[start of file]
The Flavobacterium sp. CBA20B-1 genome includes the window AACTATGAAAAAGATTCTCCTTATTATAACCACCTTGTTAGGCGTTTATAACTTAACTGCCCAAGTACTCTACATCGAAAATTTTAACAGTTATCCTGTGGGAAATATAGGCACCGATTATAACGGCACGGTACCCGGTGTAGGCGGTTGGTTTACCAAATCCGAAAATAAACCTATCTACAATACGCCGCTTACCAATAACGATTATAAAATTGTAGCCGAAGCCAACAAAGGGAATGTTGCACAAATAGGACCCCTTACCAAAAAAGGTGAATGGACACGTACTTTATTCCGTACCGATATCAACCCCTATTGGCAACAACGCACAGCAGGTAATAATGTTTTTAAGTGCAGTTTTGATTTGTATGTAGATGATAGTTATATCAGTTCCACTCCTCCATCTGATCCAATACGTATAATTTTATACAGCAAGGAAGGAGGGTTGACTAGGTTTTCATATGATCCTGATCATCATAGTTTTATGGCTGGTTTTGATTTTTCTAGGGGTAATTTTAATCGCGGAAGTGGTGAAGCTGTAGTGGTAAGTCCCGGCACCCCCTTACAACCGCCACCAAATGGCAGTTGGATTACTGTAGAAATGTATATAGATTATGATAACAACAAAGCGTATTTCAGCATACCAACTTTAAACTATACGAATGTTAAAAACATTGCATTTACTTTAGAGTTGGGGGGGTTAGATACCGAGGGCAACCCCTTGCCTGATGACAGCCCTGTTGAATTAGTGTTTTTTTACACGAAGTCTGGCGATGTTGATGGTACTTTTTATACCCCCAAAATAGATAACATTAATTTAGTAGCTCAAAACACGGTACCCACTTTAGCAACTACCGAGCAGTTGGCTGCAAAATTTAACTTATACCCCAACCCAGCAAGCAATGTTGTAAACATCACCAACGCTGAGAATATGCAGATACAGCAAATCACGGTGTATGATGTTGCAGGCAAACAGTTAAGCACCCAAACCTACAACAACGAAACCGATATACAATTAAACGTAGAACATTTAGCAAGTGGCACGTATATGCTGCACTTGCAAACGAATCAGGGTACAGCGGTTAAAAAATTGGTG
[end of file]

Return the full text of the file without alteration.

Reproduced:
The Flavobacterium sp. CBA20B-1 genome includes the window AACTATGAAAAAGATTCTCCTTATTATAACCACCTTGTTAGGCGTTTATAACTTAACTGCCCAAGTACTCTACATCGAAAATTTTAACAGTTATCCTGTGGGAAATATAGGCACCGATTATAACGGCACGGTACCCGGTGTAGGCGGTTGGTTTACCAAATCCGAAAATAAACCTATCTACAATACGCCGCTTACCAATAACGATTATAAAATTGTAGCCGAAGCCAACAAAGGGAATGTTGCACAAATAGGACCCCTTACCAAAAAAGGTGAATGGACACGTACTTTATTCCGTACCGATATCAACCCCTATTGGCAACAACGCACAGCAGGTAATAATGTTTTTAAGTGCAGTTTTGATTTGTATGTAGATGATAGTTATATCAGTTCCACTCCTCCATCTGATCCAATACGTATAATTTTATACAGCAAGGAAGGAGGGTTGACTAGGTTTTCATATGATCCTGATCATCATAGTTTTATGGCTGGTTTTGATTTTTCTAGGGGTAATTTTAATCGCGGAAGTGGTGAAGCTGTAGTGGTAAGTCCCGGCACCCCCTTACAACCGCCACCAAATGGCAGTTGGATTACTGTAGAAATGTATATAGATTATGATAACAACAAAGCGTATTTCAGCATACCAACTTTAAACTATACGAATGTTAAAAACATTGCATTTACTTTAGAGTTGGGGGGGTTAGATACCGAGGGCAACCCCTTGCCTGATGACAGCCCTGTTGAATTAGTGTTTTTTTACACGAAGTCTGGCGATGTTGATGGTACTTTTTATACCCCCAAAATAGATAACATTAATTTAGTAGCTCAAAACACGGTACCCACTTTAGCAACTACCGAGCAGTTGGCTGCAAAATTTAACTTATACCCCAACCCAGCAAGCAATGTTGTAAACATCACCAACGCTGAGAATATGCAGATACAGCAAATCACGGTGTATGATGTTGCAGGCAAACAGTTAAGCACCCAAACCTACAACAACGAAACCGATATACAATTAAACGTAGAACATTTAGCAAGTGGCACGTATATGCTGCACTTGCAAACGAATCAGGGTACAGCGGTTAAAAAATTGGTG